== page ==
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Illustration: Lazaro Gamio/Axios

The Dow closed higher for the week on Friday for the fifth straight time. But rather than celebrate the market's remarkable bounce-back since its Christmas Eve nadir, investors have publicly focused on what has or could go horribly wrong.

What they're saying: "The idea that there will be a global recession, either this year or next, is now close to consensus," analysts at Fathom Consulting wrote in a note published after Friday's market close.

Interestingly, the flow of dollars has told a different story.

  • Fathom's comments came just a day after data from Rifinitiv/Lipper showed investors had injected $5.8 billion into ETFs and mutual funds for the week, with the majority going to equity funds.

What it means: While they're continuing to buy stocks, fund managers and analysts are beginning to worry out loud that the partial government shutdown that ended on Friday — at least temporarily — will come back to haunt the market.

  • "While the S&P 500 index is up more than 5 percent since the start of January, money managers including Federated Investors, Baron Funds and Hodges Capital Management are bracing for a powerful knock-on effect on the consumer," Reuters reported Friday.
  • "The market right now is treating this like a hurricane, where you know there will be an economic impact but you tend to discount any hit to the data because you know there will be some catch up," Steve Chiavarone, a portfolio manager at Federated Investors told Reuters. "But here's what's dangerous about that approach: the sample size is zero for shutdowns this long."

The shutdown left around 800,000 federal workers without pay for 35 days, and U.S. consumer confidence fell by the most in three years this month.

  • "The sentiment-driven rebound, or buying justified by the argument that the selloff went too far, is coming to an end," Dennis Debusschere, the head of portfolio strategy at Evercore ISI, wrote in a note to clients. "Another sharp decline remains a low probability event, but new energy is needed to push the market meaningfully higher near term."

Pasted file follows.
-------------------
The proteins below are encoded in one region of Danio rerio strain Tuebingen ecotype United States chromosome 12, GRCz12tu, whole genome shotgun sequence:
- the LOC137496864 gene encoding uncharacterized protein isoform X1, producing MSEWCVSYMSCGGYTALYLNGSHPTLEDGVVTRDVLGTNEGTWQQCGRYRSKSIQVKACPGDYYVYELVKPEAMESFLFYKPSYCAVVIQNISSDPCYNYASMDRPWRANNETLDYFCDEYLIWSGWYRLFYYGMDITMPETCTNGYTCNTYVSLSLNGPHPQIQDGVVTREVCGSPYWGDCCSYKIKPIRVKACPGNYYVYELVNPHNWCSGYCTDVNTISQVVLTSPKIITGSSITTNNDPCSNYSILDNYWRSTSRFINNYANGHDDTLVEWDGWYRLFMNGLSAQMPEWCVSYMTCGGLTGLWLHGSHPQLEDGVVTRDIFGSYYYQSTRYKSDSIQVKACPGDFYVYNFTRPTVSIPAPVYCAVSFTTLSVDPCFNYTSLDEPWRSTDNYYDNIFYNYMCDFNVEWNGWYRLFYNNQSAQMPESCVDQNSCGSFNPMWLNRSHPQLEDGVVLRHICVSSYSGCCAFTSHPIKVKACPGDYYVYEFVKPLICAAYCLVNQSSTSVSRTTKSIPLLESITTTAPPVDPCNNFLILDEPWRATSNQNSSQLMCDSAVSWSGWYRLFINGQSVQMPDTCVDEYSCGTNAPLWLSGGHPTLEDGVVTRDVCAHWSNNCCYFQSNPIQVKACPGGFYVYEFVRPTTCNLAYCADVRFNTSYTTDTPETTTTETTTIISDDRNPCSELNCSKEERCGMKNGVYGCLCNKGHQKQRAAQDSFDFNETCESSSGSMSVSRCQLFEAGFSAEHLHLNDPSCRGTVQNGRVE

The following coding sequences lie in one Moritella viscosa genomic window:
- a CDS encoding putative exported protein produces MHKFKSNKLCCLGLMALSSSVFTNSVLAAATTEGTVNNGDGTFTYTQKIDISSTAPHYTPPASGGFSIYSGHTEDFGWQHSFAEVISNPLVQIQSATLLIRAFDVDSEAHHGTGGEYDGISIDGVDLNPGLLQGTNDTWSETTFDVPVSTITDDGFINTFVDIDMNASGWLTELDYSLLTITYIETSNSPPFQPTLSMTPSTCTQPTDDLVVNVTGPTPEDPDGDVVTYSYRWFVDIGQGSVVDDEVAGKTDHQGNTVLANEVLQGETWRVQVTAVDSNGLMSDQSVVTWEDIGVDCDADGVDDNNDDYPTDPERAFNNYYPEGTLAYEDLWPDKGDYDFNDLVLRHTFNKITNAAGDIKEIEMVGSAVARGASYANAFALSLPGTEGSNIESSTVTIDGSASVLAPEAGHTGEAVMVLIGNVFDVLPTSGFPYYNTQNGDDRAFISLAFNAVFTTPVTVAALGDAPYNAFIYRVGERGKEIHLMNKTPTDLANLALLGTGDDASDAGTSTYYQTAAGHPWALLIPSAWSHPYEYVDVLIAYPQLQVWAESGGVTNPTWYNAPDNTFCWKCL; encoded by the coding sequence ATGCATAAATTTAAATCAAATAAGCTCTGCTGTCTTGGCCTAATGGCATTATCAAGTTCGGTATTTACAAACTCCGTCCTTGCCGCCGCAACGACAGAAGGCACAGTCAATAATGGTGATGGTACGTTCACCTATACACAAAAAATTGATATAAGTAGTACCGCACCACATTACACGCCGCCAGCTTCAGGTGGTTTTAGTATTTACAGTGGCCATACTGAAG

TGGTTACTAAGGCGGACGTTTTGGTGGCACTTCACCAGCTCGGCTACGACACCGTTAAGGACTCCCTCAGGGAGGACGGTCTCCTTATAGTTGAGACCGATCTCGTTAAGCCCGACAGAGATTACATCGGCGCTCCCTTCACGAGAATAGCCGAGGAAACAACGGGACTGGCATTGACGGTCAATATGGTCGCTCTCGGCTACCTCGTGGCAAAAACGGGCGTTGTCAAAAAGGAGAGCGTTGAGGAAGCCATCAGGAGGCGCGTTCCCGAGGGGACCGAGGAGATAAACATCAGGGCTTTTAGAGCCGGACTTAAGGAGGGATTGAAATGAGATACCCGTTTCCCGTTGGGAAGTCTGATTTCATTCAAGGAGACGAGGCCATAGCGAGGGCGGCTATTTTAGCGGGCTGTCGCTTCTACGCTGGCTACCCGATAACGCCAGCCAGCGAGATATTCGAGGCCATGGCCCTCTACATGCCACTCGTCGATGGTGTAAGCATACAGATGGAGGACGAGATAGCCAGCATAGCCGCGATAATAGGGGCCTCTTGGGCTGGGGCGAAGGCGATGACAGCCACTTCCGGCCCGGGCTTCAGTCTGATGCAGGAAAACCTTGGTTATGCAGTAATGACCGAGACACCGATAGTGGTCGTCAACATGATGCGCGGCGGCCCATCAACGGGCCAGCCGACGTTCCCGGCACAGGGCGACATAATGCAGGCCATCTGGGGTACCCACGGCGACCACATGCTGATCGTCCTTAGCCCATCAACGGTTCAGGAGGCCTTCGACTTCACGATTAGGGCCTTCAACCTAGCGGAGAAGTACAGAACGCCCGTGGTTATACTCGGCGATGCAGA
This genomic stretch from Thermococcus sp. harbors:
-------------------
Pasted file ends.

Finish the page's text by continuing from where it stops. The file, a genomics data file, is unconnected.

Go deeper: Shutdown estimated to cost U.S. economy $3.6 billion so far

Go deeper

Updated 43 mins ago - Science

Nor'easter slams East Coast with flooding rain and powerful winds

A residential area in Middlesex County as floodwater from the nor'easter covers streets in New Jersey on Tuesday. Photo: Tayfun Coskun/Anadolu Agency via Getty Images

A monster storm was slamming the Northeast with record rainfall and powerful winds over Tuesday night — causing flash flooding that resulted in people having to be rescued in New Jersey and New York roads to close.

Threat level: All of southern New England westward to New York City and northern New Jersey was under the threat of flash flooding and coastal flooding from the nor'easter through Tuesday night into early Wednesday, per the National Weather Service.

48 mins ago - World

Blinken speaks with Sudan prime minister after his release

Sudan's Prime Minister Abdallah Hamdok. Photo: Ebrahim Hamid/AFP via Getty Images

Secretary of State Tony Blinken spoke on the phone on Tuesday evening with Sudan’s Prime Minister Abdalla Hamdok after the military released him from custody.

Why it matters: Hamdok’s release was a result of pressure on Sudan’s military leader General Abdul Fattah al-Burhan from the U.S. and other countries but also from the different political parties in Sudan and massive protests in the streets.

Updated 4 hours ago - World

Brazil senators vote to recommend criminal charges for Bolsonaro

Brazilian senators vote on probe into President Bolsonaro's handling of pandemic. Photo: Gustavo Minas/Bloomberg via Getty Images

A Brazilian Senate committee Tuesday voted to approve a report recommending President Jair Bolsonaro be charged with a raft of criminal indictments, including crimes against humanity over his response to the COVID-19 pandemic, per AP.

Why it matters: Bolsonaro has become the face of a right-wing approach to the pandemic that includes repudiating vaccines and masks and resisting lockdowns and other mitigation measures. The Senate report holds him personally responsible for half of the country's 600,000 deaths.

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